If you’re going to beat Stanford, in general, you’ve got to be able to stop Lopez. Look at the teams that have beaten the Cardinal: Siena (OK, we’ll throw that one out), UCLA, Oregon and Arizona State. UCLA has long and active big men who can guard Lopez one-on-one, plus the depth to withstand foul trouble. Arizona State runs the only zone in the conference, making conventional post play nearly impossible, something Stanford adjusted to the second time around. Against Oregon early in the Pac-10 season, Lopez just got no help and Tajuan Porter shot the Ducks to a win.

The point is, I think we can beat Stanford but it needs to be a game that is loosely officiated, something that didn’t happen in either contest. On Saturday, the Cougs had seven fouls before Stanford even had one, and the precedent was set. How big are the fouls when the Cougs play Stanford? Consider this: Only three times this year has WSU allowed an opponent to exceed 50 in free throw rate, meaning they had a ratio of greater than one free throw made to every two field goals attempted. Stanford has done it twice. (Arizona was the other, in the first matchup.) That’s a huge number, one that’s awful tough to contend with when most of those fouls are being committed by big men who are part of an already thin front line.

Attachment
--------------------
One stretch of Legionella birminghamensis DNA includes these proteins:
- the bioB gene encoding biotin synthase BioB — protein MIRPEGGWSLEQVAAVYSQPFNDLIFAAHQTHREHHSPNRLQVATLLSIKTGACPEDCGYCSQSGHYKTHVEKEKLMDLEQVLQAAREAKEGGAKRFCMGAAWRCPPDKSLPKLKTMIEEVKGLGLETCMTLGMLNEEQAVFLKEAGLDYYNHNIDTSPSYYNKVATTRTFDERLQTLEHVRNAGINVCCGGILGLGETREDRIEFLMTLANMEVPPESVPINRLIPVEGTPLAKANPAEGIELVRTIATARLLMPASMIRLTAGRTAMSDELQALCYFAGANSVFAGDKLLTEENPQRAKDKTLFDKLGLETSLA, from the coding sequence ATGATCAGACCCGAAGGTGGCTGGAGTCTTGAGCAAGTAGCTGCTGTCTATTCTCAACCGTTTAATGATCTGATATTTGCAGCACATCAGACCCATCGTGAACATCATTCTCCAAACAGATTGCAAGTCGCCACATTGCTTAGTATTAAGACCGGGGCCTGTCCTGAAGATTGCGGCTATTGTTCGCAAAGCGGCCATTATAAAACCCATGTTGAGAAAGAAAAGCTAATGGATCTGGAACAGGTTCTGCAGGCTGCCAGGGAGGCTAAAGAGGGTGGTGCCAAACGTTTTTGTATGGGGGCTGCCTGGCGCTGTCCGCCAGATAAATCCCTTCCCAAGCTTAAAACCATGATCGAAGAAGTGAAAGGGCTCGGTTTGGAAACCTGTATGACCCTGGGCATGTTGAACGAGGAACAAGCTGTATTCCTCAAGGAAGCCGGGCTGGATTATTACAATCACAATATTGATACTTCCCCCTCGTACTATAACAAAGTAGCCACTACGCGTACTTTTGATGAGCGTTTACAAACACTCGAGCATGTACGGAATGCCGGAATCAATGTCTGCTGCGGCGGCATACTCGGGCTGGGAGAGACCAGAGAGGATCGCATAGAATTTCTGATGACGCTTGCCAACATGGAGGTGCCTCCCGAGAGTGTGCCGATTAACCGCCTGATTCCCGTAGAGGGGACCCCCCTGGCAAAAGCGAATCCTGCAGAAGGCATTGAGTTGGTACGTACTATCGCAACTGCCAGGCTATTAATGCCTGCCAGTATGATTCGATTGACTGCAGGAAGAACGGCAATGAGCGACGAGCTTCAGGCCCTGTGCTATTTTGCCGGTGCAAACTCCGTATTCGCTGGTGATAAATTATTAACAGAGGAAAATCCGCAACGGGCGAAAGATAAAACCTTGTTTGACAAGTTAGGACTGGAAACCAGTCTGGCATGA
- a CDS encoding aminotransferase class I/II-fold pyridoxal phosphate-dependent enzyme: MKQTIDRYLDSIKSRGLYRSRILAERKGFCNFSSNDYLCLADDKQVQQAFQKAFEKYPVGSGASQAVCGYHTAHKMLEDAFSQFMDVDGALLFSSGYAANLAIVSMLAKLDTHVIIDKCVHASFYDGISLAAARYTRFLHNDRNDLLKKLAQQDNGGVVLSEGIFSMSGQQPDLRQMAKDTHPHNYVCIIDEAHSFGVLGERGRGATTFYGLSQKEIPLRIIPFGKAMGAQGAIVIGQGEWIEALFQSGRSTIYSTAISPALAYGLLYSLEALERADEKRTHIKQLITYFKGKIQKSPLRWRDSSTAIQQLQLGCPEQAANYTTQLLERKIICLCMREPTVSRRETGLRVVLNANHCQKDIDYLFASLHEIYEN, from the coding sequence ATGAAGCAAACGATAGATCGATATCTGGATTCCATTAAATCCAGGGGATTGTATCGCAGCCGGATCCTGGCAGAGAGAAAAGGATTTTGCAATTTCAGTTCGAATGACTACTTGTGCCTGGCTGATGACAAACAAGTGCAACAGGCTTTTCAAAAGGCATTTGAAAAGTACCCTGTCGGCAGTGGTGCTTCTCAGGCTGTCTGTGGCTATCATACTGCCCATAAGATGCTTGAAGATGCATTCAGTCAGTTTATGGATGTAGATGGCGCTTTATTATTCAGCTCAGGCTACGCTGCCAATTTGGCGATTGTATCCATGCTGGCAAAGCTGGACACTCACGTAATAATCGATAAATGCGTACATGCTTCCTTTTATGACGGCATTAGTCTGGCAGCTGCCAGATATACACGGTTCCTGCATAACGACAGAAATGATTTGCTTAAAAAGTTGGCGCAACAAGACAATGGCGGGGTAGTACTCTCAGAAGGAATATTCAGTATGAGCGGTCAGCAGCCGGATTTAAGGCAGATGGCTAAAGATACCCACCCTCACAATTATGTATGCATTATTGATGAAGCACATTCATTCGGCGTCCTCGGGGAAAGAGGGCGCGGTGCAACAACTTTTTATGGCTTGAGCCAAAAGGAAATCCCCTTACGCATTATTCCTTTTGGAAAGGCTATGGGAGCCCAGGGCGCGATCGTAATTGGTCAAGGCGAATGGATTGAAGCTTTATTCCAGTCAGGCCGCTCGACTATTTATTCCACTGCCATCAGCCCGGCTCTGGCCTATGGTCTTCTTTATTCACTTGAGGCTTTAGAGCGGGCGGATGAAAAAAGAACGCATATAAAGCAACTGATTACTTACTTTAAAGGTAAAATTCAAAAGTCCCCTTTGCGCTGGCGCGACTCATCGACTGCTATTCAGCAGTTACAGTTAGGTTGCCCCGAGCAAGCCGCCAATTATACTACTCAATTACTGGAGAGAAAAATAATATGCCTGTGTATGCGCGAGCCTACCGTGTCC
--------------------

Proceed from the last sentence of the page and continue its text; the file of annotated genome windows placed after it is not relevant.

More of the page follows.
The other aspect to Saturday’s loss, of course, was the absolute disappearance of the offense in the second half. You can trace that one back to Lopez and his brother, Robin, too. Stanford has a very, very good defense which is almost completely predicated on pressuring the ball on the perimeter because just about anything that gets near the basket gets erased.

Here is why it’s so hard. It’s not all that tough to figure out a way to beat a team with one shot blocker, where draw and dish can work really well. But when you drive the lane, draw one shot blocker, and there’s still another one lurking in the shadows for any potential dump off … well, that can get quite discouraging for an offense — so discouraging that an offense will defeat itself by more or less completely give up trying to get to the rim. That’s what I saw in the Cougs on Saturday. Forget about the fact that Stanford “only” had six blocks; it would have been twice that many had we even tried to get to the basket in the second half. But we quit trying and settled for contested jumpers. Not a good strategy.